Dispute arises in the Court of Appeals, Federal Circuit, from an appeal based on the claim construction in a patent for a gas cap latching device and subsequent patent infringement suit against Ford M Cases of Interest >  IP >  Patent >  Obviousness

Cooper v. Ford Motor Company

Cooper v. Ford Motor Company

Cooper v. Ford Motor Co., 748 F.2d 677 (Fed. Cir. 1984).

Decided November 23, 1984

This dispute arises in the Federal Circuit Court of Appeals from the claim construction in a patent for a gas cap latching device brought patent infringement against Ford Motor Company. The U.S. District Court for the Northern District of California previously granted summary judgment in favor of Ford on the grounds of obviousness. The Plaintiff appealed, and the appellate court found that the only issue before it was that of obviousness.

The invention in question (U.S. Patent No. 3,784,047) was designed to prevent mislatching of the cap of an automobile gas tank by preventing the cap from being rotated unless it is properly seated. Cooper alleged that Ford had infringed his patent by selling new and replacement gas caps whose design fell within the scope of his claims.

In spite of an apparent disagreement as to the interpretation of prior patents the court lower found that Cooper's invention “is obvious as a matter of law” under 35 U.S.C. § 103 and granted summary judgment in favor of Ford. In his appeal Cooper argues that the summary judgment was improper because a dispute existed over the teachings of the prior art. Recognizing that patent infringement suits often give rise to numerous and complex fact making summary judgment inappropriate the Court granted Cooper’s appeal.

To determine the worthiness of Cooper’s claim on appeal the Appellate Court applied the Graham factors for obviousness: (1) the scope and content of the prior art, (2) differences between the prior art and the claims at issue, and (3) the level of ordinary skill in the pertinent art. Other relevant factual considerations include commercial success, long-felt but unsolved need, and failure of others. Graham v. John Deere Co., 383 U.S. at 17-18 (1966).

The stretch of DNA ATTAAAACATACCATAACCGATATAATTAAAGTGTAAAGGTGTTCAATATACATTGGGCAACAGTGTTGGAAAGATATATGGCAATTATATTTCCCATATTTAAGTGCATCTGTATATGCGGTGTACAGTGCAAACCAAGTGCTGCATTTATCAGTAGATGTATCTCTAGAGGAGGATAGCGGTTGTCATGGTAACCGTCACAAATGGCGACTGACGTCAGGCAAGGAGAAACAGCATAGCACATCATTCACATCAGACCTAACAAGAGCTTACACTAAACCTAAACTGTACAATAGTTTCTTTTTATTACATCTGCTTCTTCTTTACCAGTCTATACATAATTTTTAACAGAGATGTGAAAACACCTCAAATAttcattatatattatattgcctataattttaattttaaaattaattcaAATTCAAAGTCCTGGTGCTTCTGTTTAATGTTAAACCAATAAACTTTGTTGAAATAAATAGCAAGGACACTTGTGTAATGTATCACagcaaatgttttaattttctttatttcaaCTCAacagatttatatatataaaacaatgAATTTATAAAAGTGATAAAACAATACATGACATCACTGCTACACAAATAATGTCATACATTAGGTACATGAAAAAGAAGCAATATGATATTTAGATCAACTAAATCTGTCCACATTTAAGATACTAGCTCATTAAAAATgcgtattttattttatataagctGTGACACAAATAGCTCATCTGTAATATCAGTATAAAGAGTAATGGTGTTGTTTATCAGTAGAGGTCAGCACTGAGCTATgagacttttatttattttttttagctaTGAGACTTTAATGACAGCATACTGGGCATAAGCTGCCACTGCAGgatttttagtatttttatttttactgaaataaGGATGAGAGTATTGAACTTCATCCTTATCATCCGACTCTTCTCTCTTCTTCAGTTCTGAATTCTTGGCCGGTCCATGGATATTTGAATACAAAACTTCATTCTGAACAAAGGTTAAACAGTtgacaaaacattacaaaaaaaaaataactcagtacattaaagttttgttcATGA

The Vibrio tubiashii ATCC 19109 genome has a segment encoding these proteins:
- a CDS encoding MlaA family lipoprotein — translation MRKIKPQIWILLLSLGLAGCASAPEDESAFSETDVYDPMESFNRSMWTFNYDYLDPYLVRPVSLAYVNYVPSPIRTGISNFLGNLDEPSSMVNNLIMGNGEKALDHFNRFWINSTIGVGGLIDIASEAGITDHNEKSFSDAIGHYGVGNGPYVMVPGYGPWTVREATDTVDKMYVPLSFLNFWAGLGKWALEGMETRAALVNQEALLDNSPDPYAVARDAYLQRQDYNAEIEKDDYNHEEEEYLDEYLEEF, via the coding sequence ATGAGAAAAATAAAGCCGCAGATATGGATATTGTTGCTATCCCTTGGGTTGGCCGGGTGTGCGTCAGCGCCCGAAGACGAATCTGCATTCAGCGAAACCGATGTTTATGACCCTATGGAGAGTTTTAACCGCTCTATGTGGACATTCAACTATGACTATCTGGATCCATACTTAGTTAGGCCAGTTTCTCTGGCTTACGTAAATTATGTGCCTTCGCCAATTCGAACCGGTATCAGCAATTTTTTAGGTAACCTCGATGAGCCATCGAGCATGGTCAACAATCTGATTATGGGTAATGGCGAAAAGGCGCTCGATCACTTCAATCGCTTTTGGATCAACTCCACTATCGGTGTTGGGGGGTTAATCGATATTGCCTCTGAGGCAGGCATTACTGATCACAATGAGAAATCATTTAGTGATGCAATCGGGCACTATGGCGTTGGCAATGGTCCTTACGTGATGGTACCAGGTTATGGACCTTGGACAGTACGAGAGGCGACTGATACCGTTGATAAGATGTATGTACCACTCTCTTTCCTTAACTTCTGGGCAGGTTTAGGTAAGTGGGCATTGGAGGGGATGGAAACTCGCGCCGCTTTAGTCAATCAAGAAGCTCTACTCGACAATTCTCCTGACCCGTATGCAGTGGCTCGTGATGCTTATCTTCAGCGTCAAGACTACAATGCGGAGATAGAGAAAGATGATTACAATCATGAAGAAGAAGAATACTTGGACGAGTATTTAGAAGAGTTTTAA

Ford introduced prior patents directed to bayonet-type closures for use on tanks for the teachings they contained. The Greenberg patent (No. 2,224,385) showed the specific latching means used in the Cooper patent. However, Cooper argued that the Greenberg cap was designed as a permanent closure device, and that once installed it could not be removed. Ford then claimed fraud on the part of Cooper by his failing to disclose the O'Neal patent (No. 2,531,860), another prior art reference, to the PTO upon his application. Cooper argued that O'Neal's invention was different, complicated, and commercially impracticable. Ford even attempted to argue that its cap was “substantially identical to that shown in the Swiss patent No. 109,104” and therefore does not infringe the Cooper patent. The basics argument was that since Ford is infringing this Swiss patent they could not be infringing on Cooper’s patent. However, Ford's memorandum only discussed the Swiss patent regarding non-infringement, not invalidity or obviousness.

Ford also contends that the invention described in the Swiss patent, a threaded cap that may be removed even if it rusts, renders Cooper’s invention obvious. However, the Court found that the problem solved by the Swiss invention was corrosion not mislatching like the Cooper patent. Ford also puts forth the theory that the Swiss cap could be modified in an obvious way to produce a cap substantially similar to Cooper’s. To this the Court states that “mere fact that prior art device could have been modified does not make modification obvious unless prior art suggested desirability of modification.” Further, it rejects the lower court’s theory that experimentation should have been performed on the Swiss cap to determine similarities to Appellant’s cap.

The Appeals Court, upon review of the above arguments in light of the Graham factors, found that genuine issues of material fact existed in the prior art which the Graham factors were applied to. In fact the only undisputed fact the Court found was that both parties agreed that prior art patents did exist. The Court rendered its decision based on the fact that Cooper argued that the structure of the Greenberg invention differed from his, and Ford disputed this view. This decision was made necessary by the Court’s finding that the descriptions of the two inventions were insufficient to determine whether the devices actually differed in a legally substantial way. It reasoned that Ford's interpretation was not the only reasonable interpretation that could be made, thus negating a summary ruling. The Court goes so much further as to say that Cooper’s claims have merit, though it is possible they are not correct. However, genuine issues of material fact do exist.

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